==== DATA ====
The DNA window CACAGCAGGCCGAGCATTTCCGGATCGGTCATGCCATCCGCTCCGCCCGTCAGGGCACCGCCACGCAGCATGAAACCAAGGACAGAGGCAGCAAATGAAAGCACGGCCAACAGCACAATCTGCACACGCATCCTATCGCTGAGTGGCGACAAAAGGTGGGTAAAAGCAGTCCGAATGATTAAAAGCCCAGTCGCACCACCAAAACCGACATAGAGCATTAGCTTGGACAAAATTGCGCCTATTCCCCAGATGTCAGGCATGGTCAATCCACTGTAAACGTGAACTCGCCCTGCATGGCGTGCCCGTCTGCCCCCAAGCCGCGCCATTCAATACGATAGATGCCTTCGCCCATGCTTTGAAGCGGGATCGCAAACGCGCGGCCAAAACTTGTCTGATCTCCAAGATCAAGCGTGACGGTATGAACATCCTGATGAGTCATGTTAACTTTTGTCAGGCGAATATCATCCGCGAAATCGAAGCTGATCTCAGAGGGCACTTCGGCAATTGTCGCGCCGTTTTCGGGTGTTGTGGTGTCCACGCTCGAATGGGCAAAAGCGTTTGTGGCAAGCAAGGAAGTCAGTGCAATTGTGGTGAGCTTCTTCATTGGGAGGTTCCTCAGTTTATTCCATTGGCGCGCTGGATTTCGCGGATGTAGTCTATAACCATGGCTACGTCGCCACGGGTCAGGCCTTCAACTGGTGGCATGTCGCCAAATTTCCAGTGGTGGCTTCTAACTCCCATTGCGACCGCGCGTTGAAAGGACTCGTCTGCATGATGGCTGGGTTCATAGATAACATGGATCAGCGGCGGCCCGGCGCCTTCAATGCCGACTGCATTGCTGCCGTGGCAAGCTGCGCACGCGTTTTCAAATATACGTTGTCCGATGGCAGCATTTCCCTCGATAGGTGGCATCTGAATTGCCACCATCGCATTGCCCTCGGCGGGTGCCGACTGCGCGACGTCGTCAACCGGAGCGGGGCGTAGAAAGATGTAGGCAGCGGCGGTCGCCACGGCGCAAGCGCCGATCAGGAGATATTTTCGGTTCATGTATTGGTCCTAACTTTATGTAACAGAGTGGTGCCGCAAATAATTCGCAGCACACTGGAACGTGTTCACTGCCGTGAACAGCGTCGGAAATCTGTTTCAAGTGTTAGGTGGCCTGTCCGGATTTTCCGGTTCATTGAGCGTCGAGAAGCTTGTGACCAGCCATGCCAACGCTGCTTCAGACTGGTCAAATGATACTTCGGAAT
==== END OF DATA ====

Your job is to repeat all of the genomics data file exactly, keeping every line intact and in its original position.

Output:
The DNA window CACAGCAGGCCGAGCATTTCCGGATCGGTCATGCCATCCGCTCCGCCCGTCAGGGCACCGCCACGCAGCATGAAACCAAGGACAGAGGCAGCAAATGAAAGCACGGCCAACAGCACAATCTGCACACGCATCCTATCGCTGAGTGGCGACAAAAGGTGGGTAAAAGCAGTCCGAATGATTAAAAGCCCAGTCGCACCACCAAAACCGACATAGAGCATTAGCTTGGACAAAATTGCGCCTATTCCCCAGATGTCAGGCATGGTCAATCCACTGTAAACGTGAACTCGCCCTGCATGGCGTGCCCGTCTGCCCCCAAGCCGCGCCATTCAATACGATAGATGCCTTCGCCCATGCTTTGAAGCGGGATCGCAAACGCGCGGCCAAAACTTGTCTGATCTCCAAGATCAAGCGTGACGGTATGAACATCCTGATGAGTCATGTTAACTTTTGTCAGGCGAATATCATCCGCGAAATCGAAGCTGATCTCAGAGGGCACTTCGGCAATTGTCGCGCCGTTTTCGGGTGTTGTGGTGTCCACGCTCGAATGGGCAAAAGCGTTTGTGGCAAGCAAGGAAGTCAGTGCAATTGTGGTGAGCTTCTTCATTGGGAGGTTCCTCAGTTTATTCCATTGGCGCGCTGGATTTCGCGGATGTAGTCTATAACCATGGCTACGTCGCCACGGGTCAGGCCTTCAACTGGTGGCATGTCGCCAAATTTCCAGTGGTGGCTTCTAACTCCCATTGCGACCGCGCGTTGAAAGGACTCGTCTGCATGATGGCTGGGTTCATAGATAACATGGATCAGCGGCGGCCCGGCGCCTTCAATGCCGACTGCATTGCTGCCGTGGCAAGCTGCGCACGCGTTTTCAAATATACGTTGTCCGATGGCAGCATTTCCCTCGATAGGTGGCATCTGAATTGCCACCATCGCATTGCCCTCGGCGGGTGCCGACTGCGCGACGTCGTCAACCGGAGCGGGGCGTAGAAAGATGTAGGCAGCGGCGGTCGCCACGGCGCAAGCGCCGATCAGGAGATATTTTCGGTTCATGTATTGGTCCTAACTTTATGTAACAGAGTGGTGCCGCAAATAATTCGCAGCACACTGGAACGTGTTCACTGCCGTGAACAGCGTCGGAAATCTGTTTCAAGTGTTAGGTGGCCTGTCCGGATTTTCCGGTTCATTGAGCGTCGAGAAGCTTGTGACCAGCCATGCCAACGCTGCTTCAGACTGGTCAAATGATACTTCGGAAT